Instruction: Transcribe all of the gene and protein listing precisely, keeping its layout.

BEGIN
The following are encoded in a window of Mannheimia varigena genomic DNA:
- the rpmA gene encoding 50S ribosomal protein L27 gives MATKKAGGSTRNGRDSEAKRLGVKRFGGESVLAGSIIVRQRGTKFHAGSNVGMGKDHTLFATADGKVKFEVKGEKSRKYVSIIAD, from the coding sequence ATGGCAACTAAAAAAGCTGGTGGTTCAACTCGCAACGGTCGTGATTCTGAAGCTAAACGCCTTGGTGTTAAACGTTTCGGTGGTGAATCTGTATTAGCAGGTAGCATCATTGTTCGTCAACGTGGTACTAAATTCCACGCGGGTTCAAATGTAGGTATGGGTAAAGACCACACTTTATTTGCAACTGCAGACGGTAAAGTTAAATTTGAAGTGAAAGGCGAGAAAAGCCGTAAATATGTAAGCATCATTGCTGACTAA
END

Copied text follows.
The following are encoded in a window of Mannheimia varigena genomic DNA:
- the rpmA gene encoding 50S ribosomal protein L27 gives MATKKAGGSTRNGRDSEAKRLGVKRFGGESVLAGSIIVRQRGTKFHAGSNVGMGKDHTLFATADGKVKFEVKGEKSRKYVSIIAD, from the coding sequence ATGGCAACTAAAAAAGCTGGTGGTTCAACTCGCAACGGTCGTGATTCTGAAGCTAAACGCCTTGGTGTTAAACGTTTCGGTGGTGAATCTGTATTAGCAGGTAGCATCATTGTTCGTCAACGTGGTACTAAATTCCACGCGGGTTCAAATGTAGGTATGGGTAAAGACCACACTTTATTTGCAACTGCAGACGGTAAAGTTAAATTTGAAGTGAAAGGCGAGAAAAGCCGTAAATATGTAAGCATCATTGCTGACTAA